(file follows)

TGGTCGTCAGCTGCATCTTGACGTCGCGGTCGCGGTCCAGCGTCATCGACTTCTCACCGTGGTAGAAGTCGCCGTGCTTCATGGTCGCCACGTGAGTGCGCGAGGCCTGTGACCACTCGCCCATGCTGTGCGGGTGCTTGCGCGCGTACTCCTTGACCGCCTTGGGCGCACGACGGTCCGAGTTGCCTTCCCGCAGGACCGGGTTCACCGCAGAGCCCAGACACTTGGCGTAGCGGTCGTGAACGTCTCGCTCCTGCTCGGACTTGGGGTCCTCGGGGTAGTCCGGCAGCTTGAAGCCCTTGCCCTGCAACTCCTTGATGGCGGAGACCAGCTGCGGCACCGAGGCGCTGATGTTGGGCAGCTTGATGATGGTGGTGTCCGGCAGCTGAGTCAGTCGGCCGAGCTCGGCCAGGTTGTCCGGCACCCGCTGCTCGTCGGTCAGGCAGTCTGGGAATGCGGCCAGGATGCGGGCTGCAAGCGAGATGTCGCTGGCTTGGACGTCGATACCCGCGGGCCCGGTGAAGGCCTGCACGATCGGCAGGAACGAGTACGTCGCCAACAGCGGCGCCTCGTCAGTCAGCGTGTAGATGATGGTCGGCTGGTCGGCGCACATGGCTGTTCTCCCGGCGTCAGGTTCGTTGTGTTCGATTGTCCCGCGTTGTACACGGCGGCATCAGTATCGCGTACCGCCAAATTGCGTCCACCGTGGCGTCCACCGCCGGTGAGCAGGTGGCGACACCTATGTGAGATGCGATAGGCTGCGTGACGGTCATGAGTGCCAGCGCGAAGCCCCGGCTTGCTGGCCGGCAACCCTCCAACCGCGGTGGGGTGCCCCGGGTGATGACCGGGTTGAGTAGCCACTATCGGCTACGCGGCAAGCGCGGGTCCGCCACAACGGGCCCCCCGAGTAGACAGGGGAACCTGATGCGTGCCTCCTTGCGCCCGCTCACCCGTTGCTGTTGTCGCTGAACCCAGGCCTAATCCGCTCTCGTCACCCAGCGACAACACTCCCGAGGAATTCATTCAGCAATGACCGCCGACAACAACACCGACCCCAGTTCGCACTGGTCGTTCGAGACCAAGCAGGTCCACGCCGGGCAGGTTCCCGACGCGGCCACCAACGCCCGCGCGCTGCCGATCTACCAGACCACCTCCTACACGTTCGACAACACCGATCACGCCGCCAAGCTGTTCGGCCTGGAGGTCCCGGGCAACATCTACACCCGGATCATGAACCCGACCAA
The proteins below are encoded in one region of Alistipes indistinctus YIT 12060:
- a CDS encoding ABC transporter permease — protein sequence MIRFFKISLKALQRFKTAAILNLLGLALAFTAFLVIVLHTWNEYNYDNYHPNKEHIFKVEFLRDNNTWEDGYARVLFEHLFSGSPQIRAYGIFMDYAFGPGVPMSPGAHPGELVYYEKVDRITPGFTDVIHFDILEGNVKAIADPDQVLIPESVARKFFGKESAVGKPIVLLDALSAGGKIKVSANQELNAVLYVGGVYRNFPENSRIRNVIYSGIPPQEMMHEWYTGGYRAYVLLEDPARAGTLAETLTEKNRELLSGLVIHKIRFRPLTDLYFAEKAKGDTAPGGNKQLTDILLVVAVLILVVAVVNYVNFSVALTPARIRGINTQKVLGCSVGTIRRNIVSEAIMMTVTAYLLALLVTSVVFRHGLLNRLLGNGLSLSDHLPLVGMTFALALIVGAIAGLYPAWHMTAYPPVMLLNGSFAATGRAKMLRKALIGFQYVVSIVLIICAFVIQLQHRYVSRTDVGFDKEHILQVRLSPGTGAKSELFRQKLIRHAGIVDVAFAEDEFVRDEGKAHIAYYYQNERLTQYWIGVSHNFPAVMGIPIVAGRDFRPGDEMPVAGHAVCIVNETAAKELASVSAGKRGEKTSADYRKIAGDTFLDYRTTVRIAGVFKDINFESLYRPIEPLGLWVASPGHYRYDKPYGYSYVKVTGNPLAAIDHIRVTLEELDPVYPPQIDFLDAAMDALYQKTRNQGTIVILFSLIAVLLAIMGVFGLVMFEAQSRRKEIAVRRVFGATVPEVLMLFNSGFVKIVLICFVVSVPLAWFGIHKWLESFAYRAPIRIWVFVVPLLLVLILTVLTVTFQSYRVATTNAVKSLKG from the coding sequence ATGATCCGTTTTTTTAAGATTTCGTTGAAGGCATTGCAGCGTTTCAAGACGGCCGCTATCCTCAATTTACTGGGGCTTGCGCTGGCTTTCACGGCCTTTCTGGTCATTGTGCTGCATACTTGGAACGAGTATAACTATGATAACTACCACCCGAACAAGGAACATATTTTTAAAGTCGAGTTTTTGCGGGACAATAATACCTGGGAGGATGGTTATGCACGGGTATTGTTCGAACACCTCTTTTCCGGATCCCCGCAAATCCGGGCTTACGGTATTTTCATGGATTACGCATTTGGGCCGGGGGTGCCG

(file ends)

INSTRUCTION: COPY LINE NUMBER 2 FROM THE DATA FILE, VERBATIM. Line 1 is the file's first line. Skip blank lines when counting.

The proteins below are encoded in one region of Alistipes indistinctus YIT 12060: